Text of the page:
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LMS Route: Water Orton to Walsall

Penns Station: mrp1145

Ex-LNWR 7F G2a 0-8-0 No 49210 trundles through Penns station on a north bound freight on 5th September 1959

Ex-LNWR 7F G2a 0-8-0 No 49210 trundles through Penns station on a north bound freight on 5th September 1959. Built as LNWR No 787 by Crewe works in July 1913 No 49210 remained in service until October 1961 when it was withdrawn from 9D Buxton shed. From the outset this class were considered impressive and underwent various rebuilds and evolved into three distinct sub-classes, but all were known by railwaymen as ‘Super Ds’, a title that is worthy of explanation. The term originally referred to a class of 62 engines that were, in fact, rebuilds from an earlier Francis W Webb three-cylinder design but had larger boilers. Between 1923 and 1927 these locomotives were rebuilt, becoming the G1 type. At that period in time, enginemen had become used to calling every 0-8-0 engine with a large boiler a ‘D’. After 1912, the practice of using superheating in boiler design gave rise to the term ‘Super’, hence these large-boilered 0-8-0s all became known as ‘Super Ds’. Steam created in the boiler at a specified pressure and temperature is known as saturated steam, as it is in contact with the water. Basically the principle involves passing the saturated steam through a series of heater elements situated in the boiler's large flue tubes.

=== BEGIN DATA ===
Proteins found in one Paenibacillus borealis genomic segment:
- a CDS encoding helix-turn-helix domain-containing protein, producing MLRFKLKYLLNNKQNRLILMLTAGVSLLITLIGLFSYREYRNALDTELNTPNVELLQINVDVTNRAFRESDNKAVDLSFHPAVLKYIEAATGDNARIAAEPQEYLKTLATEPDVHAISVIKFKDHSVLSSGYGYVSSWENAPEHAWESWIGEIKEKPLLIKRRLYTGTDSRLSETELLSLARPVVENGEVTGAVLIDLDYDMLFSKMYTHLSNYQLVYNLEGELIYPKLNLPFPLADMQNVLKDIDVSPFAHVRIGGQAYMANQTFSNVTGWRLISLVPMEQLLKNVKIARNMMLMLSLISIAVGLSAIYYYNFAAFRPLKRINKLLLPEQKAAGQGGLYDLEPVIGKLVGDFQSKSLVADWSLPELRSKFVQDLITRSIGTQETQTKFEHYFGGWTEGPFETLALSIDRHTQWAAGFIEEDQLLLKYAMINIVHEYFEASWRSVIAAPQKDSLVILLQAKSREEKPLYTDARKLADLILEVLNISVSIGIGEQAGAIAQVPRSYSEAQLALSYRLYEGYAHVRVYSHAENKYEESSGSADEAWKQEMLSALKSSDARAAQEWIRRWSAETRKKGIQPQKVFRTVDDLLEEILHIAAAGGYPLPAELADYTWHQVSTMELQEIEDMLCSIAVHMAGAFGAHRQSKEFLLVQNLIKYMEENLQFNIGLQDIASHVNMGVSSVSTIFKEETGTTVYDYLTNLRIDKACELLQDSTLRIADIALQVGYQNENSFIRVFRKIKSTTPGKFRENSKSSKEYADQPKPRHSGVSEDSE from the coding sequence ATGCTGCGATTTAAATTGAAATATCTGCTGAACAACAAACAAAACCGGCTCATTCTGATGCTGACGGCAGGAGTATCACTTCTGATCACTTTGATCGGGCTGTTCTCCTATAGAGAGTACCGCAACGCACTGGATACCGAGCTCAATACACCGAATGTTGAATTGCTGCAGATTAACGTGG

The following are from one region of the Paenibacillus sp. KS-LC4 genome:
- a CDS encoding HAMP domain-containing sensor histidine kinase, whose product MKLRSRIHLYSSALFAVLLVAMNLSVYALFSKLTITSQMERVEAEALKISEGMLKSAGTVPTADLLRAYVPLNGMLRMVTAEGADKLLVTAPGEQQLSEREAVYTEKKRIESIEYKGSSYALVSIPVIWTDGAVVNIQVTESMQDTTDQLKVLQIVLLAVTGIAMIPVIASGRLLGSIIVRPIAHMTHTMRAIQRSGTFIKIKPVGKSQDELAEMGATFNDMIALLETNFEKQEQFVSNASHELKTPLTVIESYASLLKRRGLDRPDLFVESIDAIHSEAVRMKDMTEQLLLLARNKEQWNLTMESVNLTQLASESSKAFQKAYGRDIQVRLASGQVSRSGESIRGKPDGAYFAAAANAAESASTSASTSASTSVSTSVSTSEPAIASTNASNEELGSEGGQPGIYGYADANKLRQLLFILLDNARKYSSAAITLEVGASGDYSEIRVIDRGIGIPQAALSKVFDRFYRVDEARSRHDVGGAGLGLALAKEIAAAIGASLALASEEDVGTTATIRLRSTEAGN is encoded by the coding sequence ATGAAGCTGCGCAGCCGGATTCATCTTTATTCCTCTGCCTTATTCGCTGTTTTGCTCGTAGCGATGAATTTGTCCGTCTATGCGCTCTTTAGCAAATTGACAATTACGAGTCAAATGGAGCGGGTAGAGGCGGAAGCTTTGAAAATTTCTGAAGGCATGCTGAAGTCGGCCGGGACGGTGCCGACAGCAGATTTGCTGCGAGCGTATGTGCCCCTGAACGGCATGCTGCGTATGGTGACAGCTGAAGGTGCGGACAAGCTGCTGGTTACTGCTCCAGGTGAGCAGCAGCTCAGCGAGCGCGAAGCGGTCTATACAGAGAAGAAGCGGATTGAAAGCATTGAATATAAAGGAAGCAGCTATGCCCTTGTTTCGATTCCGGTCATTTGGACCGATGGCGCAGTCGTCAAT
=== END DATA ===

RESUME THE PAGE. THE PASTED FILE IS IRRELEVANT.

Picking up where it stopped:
The resultant steam when fed to the cylinders is hotter, drier and, as a result, has greater expansive qualities, thus producing more power. The ‘Super D’ earned the reputation of being a very vocal locomotive and they could be heard miles away with their ‘two-loud-then-two-gentle’ exhaust beats, with the second of the loud beats being noticeably louder than the first. In addition, the distinctive wheeze attributed to the type of Joy valve gear used on these engines, in conjunction with the constant ringing of the side rods, reportedly made them audibly unique even when they were not working flat-out. The combined class gave great service and, although withdrawal from traffic started in 1947, several engines earned a reprieve and were, in fact, given heavy overhauls owing to a shortage of freight engines in the period immediately after the Second World War. The last five to work were still allocated to the engine sheds at Bescot (21B) and Bushbury (21C) in 1964. Only one locomotive survived into preservation and that example is No 49395. It is a G2, which was built in 1921 and retired from Buxton depot in the late 1950s. It is part of the National Collection. Courtesy Keith Langston of Heritage Now